Canada: Pro-Khalistan elements organise anti-India campaign in British Columbia


Toronto: Ahead of their threat to besiege Indian missions in the country on Independence Day, pro-Khalistan elements in Canada continued their poster campaign against India’s senior-most diplomats in the province of British Columbia.

The latest series of posters, with the word ‘Wanted’, were placed at various locations in the town of Surrey. As with the ‘Kill India’ posters earlier, videos of the posters being placed at various locations were circulated on social media on Monday, and were amplified by what appeared to be either Pakistan-based or pro-Pakistan handles, many of them created in recent days.

The latest batch of posters referred to the killing of Hardeep Singh Nijjar, the secessionist group Sikhs for Justice’s (SFJ) principal figure in British Columbia. Nijjar was murdered in the parking lot of the Guru Nanak Singh Gurdwara Sahib he headed in Surrey on June 18. SFJ has blamed India for his “assassination”. The Integrated Homicide Investigation Team or Investigation Team (IHIT), which is probing the killing, has not ascribed any motive while it seeks the murderers.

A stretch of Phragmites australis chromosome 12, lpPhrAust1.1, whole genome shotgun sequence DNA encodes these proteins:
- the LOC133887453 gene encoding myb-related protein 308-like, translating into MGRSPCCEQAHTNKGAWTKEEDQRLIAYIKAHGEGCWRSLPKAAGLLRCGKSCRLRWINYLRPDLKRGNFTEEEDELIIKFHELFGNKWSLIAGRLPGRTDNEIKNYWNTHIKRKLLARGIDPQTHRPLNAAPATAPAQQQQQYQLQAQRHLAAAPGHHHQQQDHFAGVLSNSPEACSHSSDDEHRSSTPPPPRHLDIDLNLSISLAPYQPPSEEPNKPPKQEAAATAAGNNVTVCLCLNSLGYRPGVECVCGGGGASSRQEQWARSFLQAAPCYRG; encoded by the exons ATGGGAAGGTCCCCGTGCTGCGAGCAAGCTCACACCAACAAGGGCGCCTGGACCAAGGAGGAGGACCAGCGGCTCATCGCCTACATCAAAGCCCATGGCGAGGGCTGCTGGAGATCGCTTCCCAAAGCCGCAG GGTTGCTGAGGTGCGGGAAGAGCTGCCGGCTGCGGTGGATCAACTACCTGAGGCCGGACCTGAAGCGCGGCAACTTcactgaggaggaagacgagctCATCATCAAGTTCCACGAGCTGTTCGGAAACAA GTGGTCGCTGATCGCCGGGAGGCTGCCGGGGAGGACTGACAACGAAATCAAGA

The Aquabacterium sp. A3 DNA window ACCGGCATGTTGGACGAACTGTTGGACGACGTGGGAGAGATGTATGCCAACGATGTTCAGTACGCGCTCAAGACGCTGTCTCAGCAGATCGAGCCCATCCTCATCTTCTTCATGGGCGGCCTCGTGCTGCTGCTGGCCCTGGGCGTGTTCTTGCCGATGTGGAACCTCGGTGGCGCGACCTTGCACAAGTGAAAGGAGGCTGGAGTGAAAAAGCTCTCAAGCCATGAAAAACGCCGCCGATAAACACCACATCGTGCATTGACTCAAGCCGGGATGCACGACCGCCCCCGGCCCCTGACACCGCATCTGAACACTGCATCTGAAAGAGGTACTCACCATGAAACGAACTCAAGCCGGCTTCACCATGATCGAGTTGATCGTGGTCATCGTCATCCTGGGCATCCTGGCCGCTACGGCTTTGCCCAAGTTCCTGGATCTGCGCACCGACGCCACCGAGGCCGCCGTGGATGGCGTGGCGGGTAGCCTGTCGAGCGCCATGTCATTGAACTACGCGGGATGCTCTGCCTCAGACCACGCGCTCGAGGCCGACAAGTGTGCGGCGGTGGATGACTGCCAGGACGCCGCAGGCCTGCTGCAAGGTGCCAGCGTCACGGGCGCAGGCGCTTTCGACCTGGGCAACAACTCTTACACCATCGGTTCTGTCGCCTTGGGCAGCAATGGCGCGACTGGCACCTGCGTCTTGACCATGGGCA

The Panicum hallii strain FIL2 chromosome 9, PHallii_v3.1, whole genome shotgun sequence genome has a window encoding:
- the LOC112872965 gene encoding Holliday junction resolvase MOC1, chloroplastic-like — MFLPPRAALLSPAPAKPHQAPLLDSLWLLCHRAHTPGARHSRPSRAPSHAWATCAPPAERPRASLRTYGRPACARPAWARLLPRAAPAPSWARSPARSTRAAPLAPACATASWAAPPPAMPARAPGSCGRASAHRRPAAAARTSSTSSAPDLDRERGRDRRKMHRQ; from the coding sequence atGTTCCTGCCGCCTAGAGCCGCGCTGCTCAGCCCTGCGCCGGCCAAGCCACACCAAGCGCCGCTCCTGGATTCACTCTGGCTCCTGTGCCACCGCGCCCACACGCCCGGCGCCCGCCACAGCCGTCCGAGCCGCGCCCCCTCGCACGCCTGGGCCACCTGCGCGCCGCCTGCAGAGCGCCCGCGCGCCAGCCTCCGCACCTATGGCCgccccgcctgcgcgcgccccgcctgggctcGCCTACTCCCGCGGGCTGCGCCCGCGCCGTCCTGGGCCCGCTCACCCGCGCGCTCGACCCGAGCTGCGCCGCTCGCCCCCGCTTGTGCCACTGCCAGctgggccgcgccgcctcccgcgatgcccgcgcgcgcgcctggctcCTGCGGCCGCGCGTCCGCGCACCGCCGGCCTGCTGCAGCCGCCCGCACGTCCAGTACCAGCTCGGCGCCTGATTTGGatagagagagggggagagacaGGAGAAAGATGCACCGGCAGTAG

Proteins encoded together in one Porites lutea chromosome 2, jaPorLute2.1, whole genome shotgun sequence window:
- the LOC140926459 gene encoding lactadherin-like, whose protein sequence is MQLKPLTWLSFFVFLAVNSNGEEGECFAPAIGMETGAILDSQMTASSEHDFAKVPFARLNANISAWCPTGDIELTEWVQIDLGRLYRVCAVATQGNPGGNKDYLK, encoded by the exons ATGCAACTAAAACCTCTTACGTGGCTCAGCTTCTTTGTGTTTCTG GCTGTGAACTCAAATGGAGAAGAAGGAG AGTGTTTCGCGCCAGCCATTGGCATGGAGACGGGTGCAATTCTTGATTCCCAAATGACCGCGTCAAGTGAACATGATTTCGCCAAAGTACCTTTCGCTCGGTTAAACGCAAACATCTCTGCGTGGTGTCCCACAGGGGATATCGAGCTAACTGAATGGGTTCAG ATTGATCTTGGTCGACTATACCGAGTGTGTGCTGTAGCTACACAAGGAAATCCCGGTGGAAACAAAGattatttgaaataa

Several similar posters had appeared at various locations in the Greater Toronto Area (GTA) last month, prior to SFJ conducting the latest round of the so-called Khalistan Referendum in a gurdwara in the area on July 16. Local municipal authorities, including those from the city of Brampton had stated those posters had been illegally put up.

Maninder Gill, president of the Surrey, BC-based Friends of Canada and India Foundation, said his organisation “strongly condemned” the posters and added the city should not allow them to be displayed as they violated municipal bylaws.

As with the previous campaign, the new posters have appeared before SFJ’s organises its next referendum in September in Surrey.

These posters again target Indian diplomats in Canada: High Commissioner Sanjay Kumar Verma and the consul generals in Vancouver and Toronto. External Affairs Minister S Jaishankar had raised the issue of the security of Indian diplomats when he met Canada’s Minister of Foreign Affairs Melanie Joly on the margins of Association of Southeast Asian Nations (Asean) meeting in Jakarta in July.

Joly had reiterated Ottawa’s commitment to the security of the envoy, tweeting Canada “takes very seriously its obligations under the Vienna Convention on the safety of diplomats.”